Song as a Register for Black Feminist Theatre-Making Aesthetic
This article looks at the play, Dipina tsa Monyanyako, which was made with a group of domestic workers in South Africa. The article explores how song is used as a strategy to locate ways of creating and making in South Africa. Song therefore registers a historical way of imagining and how marginalised groups; women have written themselves into history.
The production is a creative conversation where song is used to express care and anger in everyday life. Current approaches to knowledge production are inadequate in capturing song, poetics, and interpreting the forms of performances black women engage. The article makes a case for song as a form of black feminist theatre-making aesthetic. Using Dipina tsa Monyanyako, I argue that songs, silence, sighs have important methodological implications for arts-based processes and research.
In post-apartheid South Africa, performances are characterized by constant aesthetic reinvention. From precolonial expressions of life to protest theatre, performance aesthetics have been a way of revealing everyday life and struggles. For black women, theatre becomes the meeting place of the expression of their lives and a space of reflection and analysis of those lives, even though, historically, the presence of black women in theatre has been minimal. The creation of Dipina tsa Monyanyako allowed for the emergence of women as empowered subjects, and song became a portal for collective transformation.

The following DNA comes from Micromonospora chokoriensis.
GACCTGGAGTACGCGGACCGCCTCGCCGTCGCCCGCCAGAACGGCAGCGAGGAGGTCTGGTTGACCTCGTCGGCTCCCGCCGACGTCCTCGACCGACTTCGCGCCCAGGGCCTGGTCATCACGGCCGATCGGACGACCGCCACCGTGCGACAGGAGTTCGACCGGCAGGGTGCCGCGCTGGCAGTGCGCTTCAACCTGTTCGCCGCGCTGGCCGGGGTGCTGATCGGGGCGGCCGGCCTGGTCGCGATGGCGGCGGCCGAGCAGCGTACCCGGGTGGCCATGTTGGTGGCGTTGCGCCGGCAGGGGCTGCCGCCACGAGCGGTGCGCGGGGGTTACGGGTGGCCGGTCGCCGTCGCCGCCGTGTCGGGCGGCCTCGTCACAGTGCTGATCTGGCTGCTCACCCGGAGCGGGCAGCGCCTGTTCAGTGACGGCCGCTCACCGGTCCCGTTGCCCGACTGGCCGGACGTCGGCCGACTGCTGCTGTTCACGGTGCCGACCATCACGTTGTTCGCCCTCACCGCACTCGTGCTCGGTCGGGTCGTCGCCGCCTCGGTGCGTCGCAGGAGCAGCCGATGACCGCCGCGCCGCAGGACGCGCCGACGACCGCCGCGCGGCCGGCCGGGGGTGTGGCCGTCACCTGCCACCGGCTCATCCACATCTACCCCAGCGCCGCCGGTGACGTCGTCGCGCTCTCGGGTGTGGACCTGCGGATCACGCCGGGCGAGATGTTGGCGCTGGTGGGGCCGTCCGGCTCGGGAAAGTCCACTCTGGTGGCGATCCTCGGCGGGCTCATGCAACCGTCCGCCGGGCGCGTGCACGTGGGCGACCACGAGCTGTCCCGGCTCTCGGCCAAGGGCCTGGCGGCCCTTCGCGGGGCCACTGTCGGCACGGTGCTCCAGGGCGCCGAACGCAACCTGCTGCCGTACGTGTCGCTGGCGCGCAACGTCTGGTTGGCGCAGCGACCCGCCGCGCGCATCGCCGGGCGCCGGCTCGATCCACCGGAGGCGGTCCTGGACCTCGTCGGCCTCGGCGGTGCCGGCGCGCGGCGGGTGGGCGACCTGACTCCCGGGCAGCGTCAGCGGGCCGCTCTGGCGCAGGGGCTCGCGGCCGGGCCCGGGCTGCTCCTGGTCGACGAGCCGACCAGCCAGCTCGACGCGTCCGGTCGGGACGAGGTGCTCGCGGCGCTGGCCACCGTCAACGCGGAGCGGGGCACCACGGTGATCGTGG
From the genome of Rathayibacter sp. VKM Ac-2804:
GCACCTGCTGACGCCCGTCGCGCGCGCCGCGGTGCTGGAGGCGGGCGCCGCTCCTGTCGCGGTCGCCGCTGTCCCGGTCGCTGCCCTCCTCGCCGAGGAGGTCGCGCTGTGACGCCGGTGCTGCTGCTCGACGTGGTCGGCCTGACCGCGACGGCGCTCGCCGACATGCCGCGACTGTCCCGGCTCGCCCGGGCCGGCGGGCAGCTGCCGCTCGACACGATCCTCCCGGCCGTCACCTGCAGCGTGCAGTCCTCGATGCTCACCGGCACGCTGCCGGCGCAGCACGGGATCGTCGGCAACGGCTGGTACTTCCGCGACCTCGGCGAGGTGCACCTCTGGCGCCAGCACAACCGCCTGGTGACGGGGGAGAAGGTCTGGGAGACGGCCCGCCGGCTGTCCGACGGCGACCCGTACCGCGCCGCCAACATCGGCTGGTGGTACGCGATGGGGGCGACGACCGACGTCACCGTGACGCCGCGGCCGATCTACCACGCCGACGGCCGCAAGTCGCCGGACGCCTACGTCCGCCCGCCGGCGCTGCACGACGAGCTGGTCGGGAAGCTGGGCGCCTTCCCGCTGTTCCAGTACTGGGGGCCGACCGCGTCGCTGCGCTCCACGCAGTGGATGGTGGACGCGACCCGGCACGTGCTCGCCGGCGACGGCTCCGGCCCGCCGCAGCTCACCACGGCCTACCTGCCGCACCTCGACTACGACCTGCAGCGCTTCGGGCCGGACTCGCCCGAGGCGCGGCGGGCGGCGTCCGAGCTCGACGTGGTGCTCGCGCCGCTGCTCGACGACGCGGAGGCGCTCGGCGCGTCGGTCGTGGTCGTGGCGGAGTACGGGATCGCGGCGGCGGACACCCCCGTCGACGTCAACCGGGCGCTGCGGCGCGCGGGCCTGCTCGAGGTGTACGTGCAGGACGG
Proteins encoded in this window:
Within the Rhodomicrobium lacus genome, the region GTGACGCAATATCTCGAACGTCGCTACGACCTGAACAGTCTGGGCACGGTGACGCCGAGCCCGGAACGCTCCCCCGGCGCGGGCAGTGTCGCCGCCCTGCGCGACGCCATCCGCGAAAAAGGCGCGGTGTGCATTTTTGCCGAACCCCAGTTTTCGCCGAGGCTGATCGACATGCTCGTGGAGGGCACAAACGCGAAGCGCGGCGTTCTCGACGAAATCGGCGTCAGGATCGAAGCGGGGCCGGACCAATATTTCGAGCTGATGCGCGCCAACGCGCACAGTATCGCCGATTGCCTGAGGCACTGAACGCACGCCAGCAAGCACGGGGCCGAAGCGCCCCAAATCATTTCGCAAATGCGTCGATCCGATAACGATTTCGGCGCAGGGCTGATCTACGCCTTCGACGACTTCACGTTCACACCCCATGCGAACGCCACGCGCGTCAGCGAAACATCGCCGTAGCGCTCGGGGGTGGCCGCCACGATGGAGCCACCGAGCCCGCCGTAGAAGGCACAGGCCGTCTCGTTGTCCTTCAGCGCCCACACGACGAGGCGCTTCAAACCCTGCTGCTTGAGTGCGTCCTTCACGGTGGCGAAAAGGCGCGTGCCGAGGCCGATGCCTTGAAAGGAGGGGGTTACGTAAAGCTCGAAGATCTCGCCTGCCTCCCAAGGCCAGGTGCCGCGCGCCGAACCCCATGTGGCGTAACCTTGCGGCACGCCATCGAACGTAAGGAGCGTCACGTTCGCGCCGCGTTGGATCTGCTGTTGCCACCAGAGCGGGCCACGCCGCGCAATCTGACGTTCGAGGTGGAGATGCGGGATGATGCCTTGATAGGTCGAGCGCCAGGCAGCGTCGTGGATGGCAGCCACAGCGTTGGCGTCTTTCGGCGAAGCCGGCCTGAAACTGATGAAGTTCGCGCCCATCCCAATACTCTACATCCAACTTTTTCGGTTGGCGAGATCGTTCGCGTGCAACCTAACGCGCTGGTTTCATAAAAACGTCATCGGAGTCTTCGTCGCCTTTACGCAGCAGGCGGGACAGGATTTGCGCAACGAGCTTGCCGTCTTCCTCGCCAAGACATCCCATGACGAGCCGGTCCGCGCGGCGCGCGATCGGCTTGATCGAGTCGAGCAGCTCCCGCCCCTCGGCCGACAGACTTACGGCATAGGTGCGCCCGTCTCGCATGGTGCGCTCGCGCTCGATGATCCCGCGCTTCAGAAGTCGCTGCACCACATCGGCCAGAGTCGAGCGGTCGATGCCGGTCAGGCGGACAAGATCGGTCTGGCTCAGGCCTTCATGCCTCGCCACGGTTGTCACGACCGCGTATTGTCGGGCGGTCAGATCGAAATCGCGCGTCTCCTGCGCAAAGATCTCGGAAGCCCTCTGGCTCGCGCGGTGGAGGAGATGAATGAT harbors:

Date received: 1 September 2020
Date accepted: 8 February 2021
Publication date: 20 April 2021
How does one listen for the groans and cries, the undecipherable songs, the crackle of fire in the cane fields, the laments for the dead, and the shouts of victory, and then assign words to all of it? (Hartman 2008, p. 3)
When we reject dominant western oppositional hierarchies of silence and speech and instead adopt frameworks where [songs] words, silence, dreams, gestures, tears all exist interdependently, and within the same interpretive field, we find that the mute always speak. (Motsemme, 2004, p. 910)
Saidiya Hartman and Nthabiseng Motsemme write that we must read gestures, sighs, songs, silences and cries, made by women as knowledge objects (Motsemme, 2004). They suggest that these wordless actions are an avenue used by women to make new knowledge. As a theatre-maker and drama therapist, gestures and bodily acts are important in my work. They are the modes in which I get to interact with actor-participants. More importantly, in a place like South Africa where black women have been “simultaneously made hypervisible and invisible through systemic violence to which they have been subjected” (Gqola 2006, p. 45), wordless actions are essential in making meaning and understanding human experiences.